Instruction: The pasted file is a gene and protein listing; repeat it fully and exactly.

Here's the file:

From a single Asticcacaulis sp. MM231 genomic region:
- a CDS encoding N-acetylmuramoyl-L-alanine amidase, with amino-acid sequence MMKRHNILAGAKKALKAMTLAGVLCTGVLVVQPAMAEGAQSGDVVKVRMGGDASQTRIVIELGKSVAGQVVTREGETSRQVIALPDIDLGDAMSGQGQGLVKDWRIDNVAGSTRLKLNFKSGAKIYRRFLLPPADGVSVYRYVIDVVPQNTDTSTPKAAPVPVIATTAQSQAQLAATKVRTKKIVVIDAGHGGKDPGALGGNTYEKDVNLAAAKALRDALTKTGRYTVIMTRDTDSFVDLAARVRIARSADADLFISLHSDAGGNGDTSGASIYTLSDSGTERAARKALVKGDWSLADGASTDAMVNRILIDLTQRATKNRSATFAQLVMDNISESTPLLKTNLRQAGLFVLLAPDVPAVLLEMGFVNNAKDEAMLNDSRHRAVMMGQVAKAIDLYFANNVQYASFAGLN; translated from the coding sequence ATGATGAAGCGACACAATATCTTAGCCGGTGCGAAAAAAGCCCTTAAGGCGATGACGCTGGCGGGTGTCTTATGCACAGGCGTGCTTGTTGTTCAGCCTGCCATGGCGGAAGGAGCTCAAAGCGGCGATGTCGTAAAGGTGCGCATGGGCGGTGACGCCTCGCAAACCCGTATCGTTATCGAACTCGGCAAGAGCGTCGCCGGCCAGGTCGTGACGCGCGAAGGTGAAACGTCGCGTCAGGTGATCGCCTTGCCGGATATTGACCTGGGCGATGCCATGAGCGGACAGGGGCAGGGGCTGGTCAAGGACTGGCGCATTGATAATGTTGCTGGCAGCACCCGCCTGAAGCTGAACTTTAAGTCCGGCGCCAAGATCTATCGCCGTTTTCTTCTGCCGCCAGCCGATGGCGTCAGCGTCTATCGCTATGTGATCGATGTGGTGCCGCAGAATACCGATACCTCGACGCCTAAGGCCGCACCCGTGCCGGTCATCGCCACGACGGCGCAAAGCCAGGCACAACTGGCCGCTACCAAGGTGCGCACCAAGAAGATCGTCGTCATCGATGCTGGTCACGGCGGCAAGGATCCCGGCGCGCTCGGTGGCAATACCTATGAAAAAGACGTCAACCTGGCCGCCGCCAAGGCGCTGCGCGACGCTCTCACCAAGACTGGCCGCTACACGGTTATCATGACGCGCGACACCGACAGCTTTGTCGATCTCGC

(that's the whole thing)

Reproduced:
From a single Asticcacaulis sp. MM231 genomic region:
- a CDS encoding N-acetylmuramoyl-L-alanine amidase, with amino-acid sequence MMKRHNILAGAKKALKAMTLAGVLCTGVLVVQPAMAEGAQSGDVVKVRMGGDASQTRIVIELGKSVAGQVVTREGETSRQVIALPDIDLGDAMSGQGQGLVKDWRIDNVAGSTRLKLNFKSGAKIYRRFLLPPADGVSVYRYVIDVVPQNTDTSTPKAAPVPVIATTAQSQAQLAATKVRTKKIVVIDAGHGGKDPGALGGNTYEKDVNLAAAKALRDALTKTGRYTVIMTRDTDSFVDLAARVRIARSADADLFISLHSDAGGNGDTSGASIYTLSDSGTERAARKALVKGDWSLADGASTDAMVNRILIDLTQRATKNRSATFAQLVMDNISESTPLLKTNLRQAGLFVLLAPDVPAVLLEMGFVNNAKDEAMLNDSRHRAVMMGQVAKAIDLYFANNVQYASFAGLN; translated from the coding sequence ATGATGAAGCGACACAATATCTTAGCCGGTGCGAAAAAAGCCCTTAAGGCGATGACGCTGGCGGGTGTCTTATGCACAGGCGTGCTTGTTGTTCAGCCTGCCATGGCGGAAGGAGCTCAAAGCGGCGATGTCGTAAAGGTGCGCATGGGCGGTGACGCCTCGCAAACCCGTATCGTTATCGAACTCGGCAAGAGCGTCGCCGGCCAGGTCGTGACGCGCGAAGGTGAAACGTCGCGTCAGGTGATCGCCTTGCCGGATATTGACCTGGGCGATGCCATGAGCGGACAGGGGCAGGGGCTGGTCAAGGACTGGCGCATTGATAATGTTGCTGGCAGCACCCGCCTGAAGCTGAACTTTAAGTCCGGCGCCAAGATCTATCGCCGTTTTCTTCTGCCGCCAGCCGATGGCGTCAGCGTCTATCGCTATGTGATCGATGTGGTGCCGCAGAATACCGATACCTCGACGCCTAAGGCCGCACCCGTGCCGGTCATCGCCACGACGGCGCAAAGCCAGGCACAACTGGCCGCTACCAAGGTGCGCACCAAGAAGATCGTCGTCATCGATGCTGGTCACGGCGGCAAGGATCCCGGCGCGCTCGGTGGCAATACCTATGAAAAAGACGTCAACCTGGCCGCCGCCAAGGCGCTGCGCGACGCTCTCACCAAGACTGGCCGCTACACGGTTATCATGACGCGCGACACCGACAGCTTTGTCGATCTCGC